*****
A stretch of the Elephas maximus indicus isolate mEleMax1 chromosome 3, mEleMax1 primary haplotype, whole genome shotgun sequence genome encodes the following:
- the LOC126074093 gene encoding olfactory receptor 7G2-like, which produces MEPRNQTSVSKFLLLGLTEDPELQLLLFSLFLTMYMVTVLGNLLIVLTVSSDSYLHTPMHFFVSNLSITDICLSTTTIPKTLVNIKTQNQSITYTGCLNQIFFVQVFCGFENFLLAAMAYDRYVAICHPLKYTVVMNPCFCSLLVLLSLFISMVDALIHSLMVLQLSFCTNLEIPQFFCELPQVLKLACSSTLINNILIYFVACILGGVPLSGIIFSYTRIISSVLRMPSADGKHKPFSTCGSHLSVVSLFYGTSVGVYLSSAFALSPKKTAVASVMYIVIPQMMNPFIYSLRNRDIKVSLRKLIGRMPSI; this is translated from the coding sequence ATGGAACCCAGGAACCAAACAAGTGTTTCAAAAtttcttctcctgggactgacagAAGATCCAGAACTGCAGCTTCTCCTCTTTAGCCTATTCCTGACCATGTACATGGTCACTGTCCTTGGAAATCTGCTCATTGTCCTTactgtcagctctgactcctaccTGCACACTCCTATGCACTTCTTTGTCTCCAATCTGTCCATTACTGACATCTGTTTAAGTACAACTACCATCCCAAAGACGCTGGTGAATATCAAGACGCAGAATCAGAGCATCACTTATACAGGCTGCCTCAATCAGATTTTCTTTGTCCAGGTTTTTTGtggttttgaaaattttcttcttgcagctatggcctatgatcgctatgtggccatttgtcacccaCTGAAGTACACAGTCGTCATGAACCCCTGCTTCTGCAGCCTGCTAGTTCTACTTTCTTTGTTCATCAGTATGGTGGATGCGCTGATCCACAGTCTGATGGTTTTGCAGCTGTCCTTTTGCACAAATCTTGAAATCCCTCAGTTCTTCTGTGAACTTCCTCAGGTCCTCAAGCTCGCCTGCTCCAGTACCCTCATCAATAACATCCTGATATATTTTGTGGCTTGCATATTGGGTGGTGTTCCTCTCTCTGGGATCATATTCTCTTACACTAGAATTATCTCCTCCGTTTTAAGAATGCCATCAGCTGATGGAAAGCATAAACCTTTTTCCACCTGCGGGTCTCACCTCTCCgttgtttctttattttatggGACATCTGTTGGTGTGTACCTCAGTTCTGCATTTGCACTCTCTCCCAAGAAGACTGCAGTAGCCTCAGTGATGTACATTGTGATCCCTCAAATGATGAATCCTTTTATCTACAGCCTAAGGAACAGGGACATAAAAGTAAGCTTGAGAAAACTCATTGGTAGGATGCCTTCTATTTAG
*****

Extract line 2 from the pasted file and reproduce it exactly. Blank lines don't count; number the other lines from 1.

- the LOC126074093 gene encoding olfactory receptor 7G2-like, which produces MEPRNQTSVSKFLLLGLTEDPELQLLLFSLFLTMYMVTVLGNLLIVLTVSSDSYLHTPMHFFVSNLSITDICLSTTTIPKTLVNIKTQNQSITYTGCLNQIFFVQVFCGFENFLLAAMAYDRYVAICHPLKYTVVMNPCFCSLLVLLSLFISMVDALIHSLMVLQLSFCTNLEIPQFFCELPQVLKLACSSTLINNILIYFVACILGGVPLSGIIFSYTRIISSVLRMPSADGKHKPFSTCGSHLSVVSLFYGTSVGVYLSSAFALSPKKTAVASVMYIVIPQMMNPFIYSLRNRDIKVSLRKLIGRMPSI; this is translated from the coding sequence ATGGAACCCAGGAACCAAACAAGTGTTTCAAAAtttcttctcctgggactgacagAAGATCCAGAACTGCAGCTTCTCCTCTTTAGCCTATTCCTGACCATGTACATGGTCACTGTCCTTGGAAATCTGCTCATTGTCCTTactgtcagctctgactcctaccTGCACACTCCTATGCACTTCTTTGTCTCCAATCTGTCCATTACTGACATCTGTTTAAGTACAACTACCATCCCAAAGACGCTGGTGAATATCAAGACGCAGAATCAGAGCATCACTTATACAGGCTGCCTCAATCAGATTTTCTTTGTCCAGGTTTTTTGtggttttgaaaattttcttcttgcagctatggcctatgatcgctatgtggccatttgtcacccaCTGAAGTACACAGTCGTCATGAACCCCTGCTTCTGCAGCCTGCTAGTTCTACTTTCTTTGTTCATCAGTATGGTGGATGCGCTGATCCACAGTCTGATGGTTTTGCAGCTGTCCTTTTGCACAAATCTTGAAATCCCTCAGTTCTTCTGTGAACTTCCTCAGGTCCTCAAGCTCGCCTGCTCCAGTACCCTCATCAATAACATCCTGATATATTTTGTGGCTTGCATATTGGGTGGTGTTCCTCTCTCTGGGATCATATTCTCTTACACTAGAATTATCTCCTCCGTTTTAAGAATGCCATCAGCTGATGGAAAGCATAAACCTTTTTCCACCTGCGGGTCTCACCTCTCCgttgtttctttattttatggGACATCTGTTGGTGTGTACCTCAGTTCTGCATTTGCACTCTCTCCCAAGAAGACTGCAGTAGCCTCAGTGATGTACATTGTGATCCCTCAAATGATGAATCCTTTTATCTACAGCCTAAGGAACAGGGACATAAAAGTAAGCTTGAGAAAACTCATTGGTAGGATGCCTTCTATTTAG